Will the global economy see peak oil demand by 2030 or 2040? Can Alberta survive permanent low oil prices?
Saturday was a momentous day for Alberta, even if most Albertans probably won’t acknowledge or accept just how important it is that China now says it is planning to ban internal combustion engine automobiles in the near future.
We don’t know exactly when the ban will start or how it will be implemented, but when the world’s largest auto market and a huge driver of anticipated demand growth for oil until 2040 says electric vehicles are the future and “polluting fuels” will be outlawed, Alberta should sit up and pay attention.
“Some countries have made a timeline for when to stop the production and sales of traditional fuel cars,”Xin Guobin, China’s vice minister of industry and information technology, said at an auto forum in Tianjin, as reported by Automotive China News.
“The ministry has also started relevant research and will make such a timeline with relevant departments. Those measures will certainly bring profound changes for our car industry’s development.”
They almost certainly will. But the announcement didn’t come out of the blue.
China has been planning for some time to start with quotas for electric vehicle sales.
Planned mandates require firms to sell electric or plug-in hybrid vehicles to generate “credits” equivalent to 8 per cent of total sales by 2018, 10 per cent by 2019 and 12 per cent by 2020.
The new rules were considered sufficiently draconian that in June automakers from the US, Europe, Japan and Korea sent a letter to the government asking that “At a minimum, the mandate needs to be delayed a year and include additional flexibilities.”
China’s government is also a member of the Electric Vehicle Initiative that launched the EV30@30 campaign in June in Beijing with a “collective aspirational goal” of a 30 per cent market share for EVss in the total of all passenger cars, light commercial vehicles, buses and trucks by 2030, according to the IEA.
France and the United Kingdom have already said they will ban gasoline-powered vehicles by 2040 and Norway is considering allowing only EV sales as early as 2025.
“Banning sales of diesel and gasoline vehicles by 2040 is a bit like banning sales of horses for road transportation by 2040: there won’t be any to ban,” Rethinkx founder Tony Seba told the Guardian.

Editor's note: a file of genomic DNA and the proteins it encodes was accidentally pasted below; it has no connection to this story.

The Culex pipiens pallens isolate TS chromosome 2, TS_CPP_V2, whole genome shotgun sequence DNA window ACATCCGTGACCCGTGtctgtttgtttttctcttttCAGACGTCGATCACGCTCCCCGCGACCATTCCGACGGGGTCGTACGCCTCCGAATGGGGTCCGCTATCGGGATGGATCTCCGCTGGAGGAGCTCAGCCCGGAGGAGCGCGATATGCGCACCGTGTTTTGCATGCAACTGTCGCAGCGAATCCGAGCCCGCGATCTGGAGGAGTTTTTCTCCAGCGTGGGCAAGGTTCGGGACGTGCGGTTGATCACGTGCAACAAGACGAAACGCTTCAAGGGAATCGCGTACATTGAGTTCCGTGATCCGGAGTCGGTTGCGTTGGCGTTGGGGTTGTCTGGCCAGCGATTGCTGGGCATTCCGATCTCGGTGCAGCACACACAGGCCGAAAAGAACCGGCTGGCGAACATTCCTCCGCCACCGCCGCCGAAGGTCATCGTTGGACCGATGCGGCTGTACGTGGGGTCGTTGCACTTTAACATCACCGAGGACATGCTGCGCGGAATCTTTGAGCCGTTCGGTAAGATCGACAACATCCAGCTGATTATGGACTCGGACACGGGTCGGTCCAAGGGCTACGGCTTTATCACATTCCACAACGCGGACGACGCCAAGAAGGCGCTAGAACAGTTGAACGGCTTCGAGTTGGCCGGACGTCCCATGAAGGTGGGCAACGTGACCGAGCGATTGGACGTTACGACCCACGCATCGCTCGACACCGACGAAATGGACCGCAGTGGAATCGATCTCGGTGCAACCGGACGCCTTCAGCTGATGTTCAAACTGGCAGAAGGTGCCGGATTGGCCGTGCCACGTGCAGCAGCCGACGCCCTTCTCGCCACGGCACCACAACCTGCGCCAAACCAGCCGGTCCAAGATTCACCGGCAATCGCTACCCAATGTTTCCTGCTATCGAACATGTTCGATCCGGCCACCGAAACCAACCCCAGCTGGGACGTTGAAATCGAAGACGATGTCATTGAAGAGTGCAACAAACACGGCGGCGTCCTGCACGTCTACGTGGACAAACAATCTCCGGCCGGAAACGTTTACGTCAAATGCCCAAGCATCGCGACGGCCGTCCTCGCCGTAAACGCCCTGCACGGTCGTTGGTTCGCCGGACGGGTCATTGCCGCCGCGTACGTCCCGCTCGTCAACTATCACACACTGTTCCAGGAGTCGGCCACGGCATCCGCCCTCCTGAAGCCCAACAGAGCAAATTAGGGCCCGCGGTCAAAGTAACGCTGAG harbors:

Seba, also a lecturer with Stanford University, is the leading proponent of the one of the two EV adoption models that could disrupt global transportation markets. Called “mobility as a service” or “transportation as a service,” autos would no longer be owned by individuals. Instead, consumers would call up a self-driving EV from companies like Uber or Lyft – perhaps local taxi companies or even global automakers – to get to and from their destination.
The key, says Seba, is that a higher utilization of EVs combined with low maintenance costs would reduce the cost of a mile travelled by a factor of between four and 10 times. Why would consumers own a car when they can take the kids to soccer practice or commute to work for as little as 10 per cent of what it used to cost? Seba asks.
The driver of MaaS adoption would be radically lower costs. But the driver for the Replacement Model – driving an EV instead of an internal combustion engine car or truck – would be an increase in value created by significantly more powerful batteries currently being developed in laboratories around the world.
Leading electro-chemist research Prof Yi Cui of Stanford told me in an interview that he expects the dominant Lithium-ion batteries to decrease in cost by 50 per cent and increase in energy density by 50 per cent over the next decade.
By then, other chemistries like Li-metal or Li-sulfur will be emerging from the labs and ready for commercialization. Those batteries will have energy density from 4 times to 10 times that of Li-ion.
Imagine your Tesla Model S getting 10,00 kilometres from a single charge. Or using that higher energy density to electrify big trucks such as long-haul freight, buses, or garbage trucks.
How does China play into these scenarios?
The same way it did for, say, solar panels. By manufacturing panels in huge quantities, China drove down the cost of solar energy technology so low that it is now becoming competitive with other forms of power generation.
China has already signalled it wants to dominate the global EV manufacturing segment.
The decision to ban gasoline-powered cars from the domestic market is part of that strategy. And China has the capital, manufacturing capacity, technology know how, and policy focus to achieve it.
In the blink of an eye, the forecast by the International Energy Agency that oil demand will increase from its current level around 96 million b/d to 113 million b/d – most of that rise driven by economic expansion in China and India – now seems overly optimistic.
Will China’s aggressive push into EVs means we reach peak oil demand by 2040, instead? Or maybe even by 2030?
Those scenarios are no longer implausible.
And the smug oil executives in Calgary, some of whom have laughed off the challenge presented by electrification, need to re-examine their business plans and political strategies.
Their world isn’t about to change tomorrow, but China is likely to change it much quicker than many – myself included – expected.